"In the past, Microsoft looked at its operating system in isolation, and gave it to [manufacturers] to do whatever they wanted," he says. "Now they collaborate, help to figure out which third-party vendors are slowing down the system, help them improve their code." Microsoft, promises Mr Courtois, has "worked very hard with Windows 7 to achieve applications compatibility." When it rolled out the first service pack for Vista, there were a mere 2,700 applications certified to work with the system.
At launch, Windows 7 boasts 8,500 certified apps.
And if you want to use old software on your computer, Microsoft has built in a "compatibility tool" that allows you to run applications that were built for operating systems as old as Windows 95.
Windows 7 also has a smaller "footprint" than Vista. It needs less computing power so older PCs run it quite happily. "Our PCs have gained another two years lifetime," says Chris Page, who deployed Windows 7 on nearly 700 computers in schools run by Warwickshire County Council.
Just one five-year-old laptop refused to run the new operating system, he reports.
The best or worst of times?
But is this the right time to launch an operating system? Parts of the world may be out of recession, but investment remains low and consumers are facing the prospect of rising unemployment.
The timing, however, might actually be Microsoft's biggest asset. "Technology has always been leading economies out of recession," says George Colony, boss of tech research firm Forrester.
Despite the downturn, IT investment is growing three times faster than most economies, reports tech industry analyst IDC. Even among consumers there are still pockets of growth, especially small netbooks with their low-power processors, which cannot run Vista but deliver zippy performance under Windows 7.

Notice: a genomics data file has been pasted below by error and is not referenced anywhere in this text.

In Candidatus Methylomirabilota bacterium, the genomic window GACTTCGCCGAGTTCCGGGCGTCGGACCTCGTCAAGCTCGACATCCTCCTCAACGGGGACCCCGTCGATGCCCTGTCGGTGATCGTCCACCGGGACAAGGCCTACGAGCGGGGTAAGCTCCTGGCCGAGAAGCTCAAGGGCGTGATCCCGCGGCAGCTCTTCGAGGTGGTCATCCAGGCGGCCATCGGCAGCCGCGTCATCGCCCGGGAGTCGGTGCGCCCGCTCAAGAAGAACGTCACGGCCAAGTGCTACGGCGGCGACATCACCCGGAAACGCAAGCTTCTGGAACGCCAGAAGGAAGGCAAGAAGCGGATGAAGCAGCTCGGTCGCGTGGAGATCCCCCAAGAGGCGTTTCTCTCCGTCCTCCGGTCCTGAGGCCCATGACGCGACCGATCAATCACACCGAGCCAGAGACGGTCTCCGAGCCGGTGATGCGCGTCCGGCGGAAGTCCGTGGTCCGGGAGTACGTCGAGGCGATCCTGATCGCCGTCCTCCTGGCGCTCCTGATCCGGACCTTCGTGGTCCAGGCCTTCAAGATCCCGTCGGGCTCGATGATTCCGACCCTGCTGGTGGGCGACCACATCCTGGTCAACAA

The launch of the new operating system will produce "a tangible Windows 7 bounce", says Richard Huddy of chipmaker AMD.
"Along with that, we're also seeing evidence on a global scale that the recession is starting to lessen."
"The fact that Win 7 is more efficient than Windows Vista means that it's viable for lower-cost PCs, so I think we can safely say we're increasingly optimistic."
The bottom line
At Dell, Alex Gruzen sounds bullish too. Many companies have kept old computers running for at least a year longer than they would normally do. Now "there is some optimism that the refresh cycle will begin over the next year; Windows 7 certainly helps, it provides a good catalyst for it." A changed digital world is also driving change. Consumers and corporate computer users are becoming more mobile and Windows XP simply was not built for that.